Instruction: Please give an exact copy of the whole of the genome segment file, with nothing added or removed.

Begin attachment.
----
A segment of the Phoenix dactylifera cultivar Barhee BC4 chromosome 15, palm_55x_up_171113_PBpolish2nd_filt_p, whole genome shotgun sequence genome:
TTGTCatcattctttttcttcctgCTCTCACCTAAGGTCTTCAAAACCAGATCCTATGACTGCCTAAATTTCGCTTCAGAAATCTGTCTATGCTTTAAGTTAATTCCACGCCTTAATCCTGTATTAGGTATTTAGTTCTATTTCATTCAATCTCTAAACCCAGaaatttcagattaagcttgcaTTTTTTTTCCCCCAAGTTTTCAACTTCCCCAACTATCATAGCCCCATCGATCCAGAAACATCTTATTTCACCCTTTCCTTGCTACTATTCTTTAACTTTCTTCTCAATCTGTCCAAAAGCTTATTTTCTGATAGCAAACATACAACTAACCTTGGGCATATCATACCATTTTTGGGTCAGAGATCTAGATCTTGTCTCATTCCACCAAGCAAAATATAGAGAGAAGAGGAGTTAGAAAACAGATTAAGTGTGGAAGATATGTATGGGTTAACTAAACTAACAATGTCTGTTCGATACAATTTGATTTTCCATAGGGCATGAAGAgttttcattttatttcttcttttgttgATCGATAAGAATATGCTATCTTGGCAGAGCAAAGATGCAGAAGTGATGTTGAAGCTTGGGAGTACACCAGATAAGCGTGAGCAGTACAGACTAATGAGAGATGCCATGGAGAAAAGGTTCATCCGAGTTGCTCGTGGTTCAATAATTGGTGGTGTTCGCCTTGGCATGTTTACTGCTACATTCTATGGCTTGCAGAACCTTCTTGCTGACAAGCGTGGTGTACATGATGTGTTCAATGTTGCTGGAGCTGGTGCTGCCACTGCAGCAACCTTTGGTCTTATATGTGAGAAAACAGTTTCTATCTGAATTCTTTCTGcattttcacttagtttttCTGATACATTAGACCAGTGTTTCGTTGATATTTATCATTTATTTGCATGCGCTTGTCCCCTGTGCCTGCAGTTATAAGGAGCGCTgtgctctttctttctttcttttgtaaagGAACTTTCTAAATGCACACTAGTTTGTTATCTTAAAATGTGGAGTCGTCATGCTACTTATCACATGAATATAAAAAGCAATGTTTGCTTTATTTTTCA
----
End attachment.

A segment of the Phoenix dactylifera cultivar Barhee BC4 chromosome 15, palm_55x_up_171113_PBpolish2nd_filt_p, whole genome shotgun sequence genome:
TTGTCatcattctttttcttcctgCTCTCACCTAAGGTCTTCAAAACCAGATCCTATGACTGCCTAAATTTCGCTTCAGAAATCTGTCTATGCTTTAAGTTAATTCCACGCCTTAATCCTGTATTAGGTATTTAGTTCTATTTCATTCAATCTCTAAACCCAGaaatttcagattaagcttgcaTTTTTTTTCCCCCAAGTTTTCAACTTCCCCAACTATCATAGCCCCATCGATCCAGAAACATCTTATTTCACCCTTTCCTTGCTACTATTCTTTAACTTTCTTCTCAATCTGTCCAAAAGCTTATTTTCTGATAGCAAACATACAACTAACCTTGGGCATATCATACCATTTTTGGGTCAGAGATCTAGATCTTGTCTCATTCCACCAAGCAAAATATAGAGAGAAGAGGAGTTAGAAAACAGATTAAGTGTGGAAGATATGTATGGGTTAACTAAACTAACAATGTCTGTTCGATACAATTTGATTTTCCATAGGGCATGAAGAgttttcattttatttcttcttttgttgATCGATAAGAATATGCTATCTTGGCAGAGCAAAGATGCAGAAGTGATGTTGAAGCTTGGGAGTACACCAGATAAGCGTGAGCAGTACAGACTAATGAGAGATGCCATGGAGAAAAGGTTCATCCGAGTTGCTCGTGGTTCAATAATTGGTGGTGTTCGCCTTGGCATGTTTACTGCTACATTCTATGGCTTGCAGAACCTTCTTGCTGACAAGCGTGGTGTACATGATGTGTTCAATGTTGCTGGAGCTGGTGCTGCCACTGCAGCAACCTTTGGTCTTATATGTGAGAAAACAGTTTCTATCTGAATTCTTTCTGcattttcacttagtttttCTGATACATTAGACCAGTGTTTCGTTGATATTTATCATTTATTTGCATGCGCTTGTCCCCTGTGCCTGCAGTTATAAGGAGCGCTgtgctctttctttctttcttttgtaaagGAACTTTCTAAATGCACACTAGTTTGTTATCTTAAAATGTGGAGTCGTCATGCTACTTATCACATGAATATAAAAAGCAATGTTTGCTTTATTTTTCA